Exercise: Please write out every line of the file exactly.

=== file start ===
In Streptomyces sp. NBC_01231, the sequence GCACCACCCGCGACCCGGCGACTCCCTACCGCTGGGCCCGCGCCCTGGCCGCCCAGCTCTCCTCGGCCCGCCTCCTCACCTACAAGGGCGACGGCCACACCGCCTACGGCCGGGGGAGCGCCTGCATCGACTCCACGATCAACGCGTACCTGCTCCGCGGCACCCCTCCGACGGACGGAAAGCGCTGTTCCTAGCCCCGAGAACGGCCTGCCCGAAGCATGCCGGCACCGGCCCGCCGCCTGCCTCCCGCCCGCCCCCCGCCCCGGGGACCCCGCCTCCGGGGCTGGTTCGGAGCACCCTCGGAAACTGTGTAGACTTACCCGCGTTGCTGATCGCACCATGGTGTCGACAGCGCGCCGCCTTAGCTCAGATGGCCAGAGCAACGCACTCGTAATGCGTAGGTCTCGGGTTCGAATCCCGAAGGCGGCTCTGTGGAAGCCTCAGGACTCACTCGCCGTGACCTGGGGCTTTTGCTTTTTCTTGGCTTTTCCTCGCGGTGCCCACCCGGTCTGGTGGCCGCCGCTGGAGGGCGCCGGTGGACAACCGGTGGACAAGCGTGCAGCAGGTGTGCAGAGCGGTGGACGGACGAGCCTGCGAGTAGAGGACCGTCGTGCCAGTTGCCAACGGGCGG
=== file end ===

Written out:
In Streptomyces sp. NBC_01231, the sequence GCACCACCCGCGACCCGGCGACTCCCTACCGCTGGGCCCGCGCCCTGGCCGCCCAGCTCTCCTCGGCCCGCCTCCTCACCTACAAGGGCGACGGCCACACCGCCTACGGCCGGGGGAGCGCCTGCATCGACTCCACGATCAACGCGTACCTGCTCCGCGGCACCCCTCCGACGGACGGAAAGCGCTGTTCCTAGCCCCGAGAACGGCCTGCCCGAAGCATGCCGGCACCGGCCCGCCGCCTGCCTCCCGCCCGCCCCCCGCCCCGGGGACCCCGCCTCCGGGGCTGGTTCGGAGCACCCTCGGAAACTGTGTAGACTTACCCGCGTTGCTGATCGCACCATGGTGTCGACAGCGCGCCGCCTTAGCTCAGATGGCCAGAGCAACGCACTCGTAATGCGTAGGTCTCGGGTTCGAATCCCGAAGGCGGCTCTGTGGAAGCCTCAGGACTCACTCGCCGTGACCTGGGGCTTTTGCTTTTTCTTGGCTTTTCCTCGCGGTGCCCACCCGGTCTGGTGGCCGCCGCTGGAGGGCGCCGGTGGACAACCGGTGGACAAGCGTGCAGCAGGTGTGCAGAGCGGTGGACGGACGAGCCTGCGAGTAGAGGACCGTCGTGCCAGTTGCCAACGGGCGG